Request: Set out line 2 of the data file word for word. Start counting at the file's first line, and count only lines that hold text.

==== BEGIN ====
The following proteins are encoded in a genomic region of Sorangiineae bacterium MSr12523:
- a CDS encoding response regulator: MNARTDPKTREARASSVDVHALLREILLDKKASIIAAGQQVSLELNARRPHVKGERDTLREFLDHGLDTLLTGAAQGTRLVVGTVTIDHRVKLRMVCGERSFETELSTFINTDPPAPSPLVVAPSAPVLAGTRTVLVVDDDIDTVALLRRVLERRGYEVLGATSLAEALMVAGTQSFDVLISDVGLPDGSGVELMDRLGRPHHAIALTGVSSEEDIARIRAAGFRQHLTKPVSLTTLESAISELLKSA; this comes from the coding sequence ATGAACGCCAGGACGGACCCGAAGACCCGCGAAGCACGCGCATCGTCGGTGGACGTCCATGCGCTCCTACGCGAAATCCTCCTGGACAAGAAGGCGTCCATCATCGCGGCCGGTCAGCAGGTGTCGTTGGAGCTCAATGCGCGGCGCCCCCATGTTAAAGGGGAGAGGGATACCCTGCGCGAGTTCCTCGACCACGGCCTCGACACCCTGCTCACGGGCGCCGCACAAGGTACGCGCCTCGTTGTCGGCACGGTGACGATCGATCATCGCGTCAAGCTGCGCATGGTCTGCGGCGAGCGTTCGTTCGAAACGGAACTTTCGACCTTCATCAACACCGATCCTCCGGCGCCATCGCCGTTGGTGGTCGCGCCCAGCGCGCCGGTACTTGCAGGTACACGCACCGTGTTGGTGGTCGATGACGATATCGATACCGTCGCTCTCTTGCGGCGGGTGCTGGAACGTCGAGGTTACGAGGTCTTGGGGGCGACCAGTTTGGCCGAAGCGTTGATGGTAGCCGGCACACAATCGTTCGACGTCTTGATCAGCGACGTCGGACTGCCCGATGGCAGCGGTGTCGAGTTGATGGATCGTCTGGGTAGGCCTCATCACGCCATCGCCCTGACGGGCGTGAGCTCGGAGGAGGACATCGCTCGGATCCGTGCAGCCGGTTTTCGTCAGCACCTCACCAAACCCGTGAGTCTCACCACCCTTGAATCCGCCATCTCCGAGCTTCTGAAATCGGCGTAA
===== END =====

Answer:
- a CDS encoding response regulator: MNARTDPKTREARASSVDVHALLREILLDKKASIIAAGQQVSLELNARRPHVKGERDTLREFLDHGLDTLLTGAAQGTRLVVGTVTIDHRVKLRMVCGERSFETELSTFINTDPPAPSPLVVAPSAPVLAGTRTVLVVDDDIDTVALLRRVLERRGYEVLGATSLAEALMVAGTQSFDVLISDVGLPDGSGVELMDRLGRPHHAIALTGVSSEEDIARIRAAGFRQHLTKPVSLTTLESAISELLKSA; this comes from the coding sequence ATGAACGCCAGGACGGACCCGAAGACCCGCGAAGCACGCGCATCGTCGGTGGACGTCCATGCGCTCCTACGCGAAATCCTCCTGGACAAGAAGGCGTCCATCATCGCGGCCGGTCAGCAGGTGTCGTTGGAGCTCAATGCGCGGCGCCCCCATGTTAAAGGGGAGAGGGATACCCTGCGCGAGTTCCTCGACCACGGCCTCGACACCCTGCTCACGGGCGCCGCACAAGGTACGCGCCTCGTTGTCGGCACGGTGACGATCGATCATCGCGTCAAGCTGCGCATGGTCTGCGGCGAGCGTTCGTTCGAAACGGAACTTTCGACCTTCATCAACACCGATCCTCCGGCGCCATCGCCGTTGGTGGTCGCGCCCAGCGCGCCGGTACTTGCAGGTACACGCACCGTGTTGGTGGTCGATGACGATATCGATACCGTCGCTCTCTTGCGGCGGGTGCTGGAACGTCGAGGTTACGAGGTCTTGGGGGCGACCAGTTTGGCCGAAGCGTTGATGGTAGCCGGCACACAATCGTTCGACGTCTTGATCAGCGACGTCGGACTGCCCGATGGCAGCGGTGTCGAGTTGATGGATCGTCTGGGTAGGCCTCATCACGCCATCGCCCTGACGGGCGTGAGCTCGGAGGAGGACATCGCTCGGATCCGTGCAGCCGGTTTTCGTCAGCACCTCACCAAACCCGTGAGTCTCACCACCCTTGAATCCGCCATCTCCGAGCTTCTGAAATCGGCGTAA